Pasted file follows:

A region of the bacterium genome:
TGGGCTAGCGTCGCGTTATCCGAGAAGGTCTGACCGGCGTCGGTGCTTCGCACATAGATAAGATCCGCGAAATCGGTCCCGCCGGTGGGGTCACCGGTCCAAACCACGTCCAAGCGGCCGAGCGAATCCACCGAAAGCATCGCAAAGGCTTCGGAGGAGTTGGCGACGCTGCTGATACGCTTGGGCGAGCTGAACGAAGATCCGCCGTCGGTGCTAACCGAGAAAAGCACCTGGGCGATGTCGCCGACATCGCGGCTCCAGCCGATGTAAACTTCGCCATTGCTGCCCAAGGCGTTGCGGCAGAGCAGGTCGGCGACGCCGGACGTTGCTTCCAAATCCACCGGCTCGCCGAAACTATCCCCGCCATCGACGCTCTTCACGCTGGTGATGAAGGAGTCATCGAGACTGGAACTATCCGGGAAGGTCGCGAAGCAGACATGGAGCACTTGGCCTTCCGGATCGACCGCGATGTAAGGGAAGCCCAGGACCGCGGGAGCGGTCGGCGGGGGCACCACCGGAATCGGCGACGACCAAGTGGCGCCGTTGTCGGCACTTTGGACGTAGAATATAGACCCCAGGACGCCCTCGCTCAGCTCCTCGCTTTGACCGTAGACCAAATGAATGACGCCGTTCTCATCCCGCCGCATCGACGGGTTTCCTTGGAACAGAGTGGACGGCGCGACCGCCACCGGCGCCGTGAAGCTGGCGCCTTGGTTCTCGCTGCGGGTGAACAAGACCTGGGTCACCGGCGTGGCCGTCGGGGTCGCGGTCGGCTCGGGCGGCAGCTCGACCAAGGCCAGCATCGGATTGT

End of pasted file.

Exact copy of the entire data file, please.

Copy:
A region of the bacterium genome:
TGGGCTAGCGTCGCGTTATCCGAGAAGGTCTGACCGGCGTCGGTGCTTCGCACATAGATAAGATCCGCGAAATCGGTCCCGCCGGTGGGGTCACCGGTCCAAACCACGTCCAAGCGGCCGAGCGAATCCACCGAAAGCATCGCAAAGGCTTCGGAGGAGTTGGCGACGCTGCTGATACGCTTGGGCGAGCTGAACGAAGATCCGCCGTCGGTGCTAACCGAGAAAAGCACCTGGGCGATGTCGCCGACATCGCGGCTCCAGCCGATGTAAACTTCGCCATTGCTGCCCAAGGCGTTGCGGCAGAGCAGGTCGGCGACGCCGGACGTTGCTTCCAAATCCACCGGCTCGCCGAAACTATCCCCGCCATCGACGCTCTTCACGCTGGTGATGAAGGAGTCATCGAGACTGGAACTATCCGGGAAGGTCGCGAAGCAGACATGGAGCACTTGGCCTTCCGGATCGACCGCGATGTAAGGGAAGCCCAGGACCGCGGGAGCGGTCGGCGGGGGCACCACCGGAATCGGCGACGACCAAGTGGCGCCGTTGTCGGCACTTTGGACGTAGAATATAGACCCCAGGACGCCCTCGCTCAGCTCCTCGCTTTGACCGTAGACCAAATGAATGACGCCGTTCTCATCCCGCCGCATCGACGGGTTTCCTTGGAACAGAGTGGACGGCGCGACCGCCACCGGCGCCGTGAAGCTGGCGCCTTGGTTCTCGCTGCGGGTGAACAAGACCTGGGTCACCGGCGTGGCCGTCGGGGTCGCGGTCGGCTCGGGCGGCAGCTCGACCAAGGCCAGCATCGGATTGT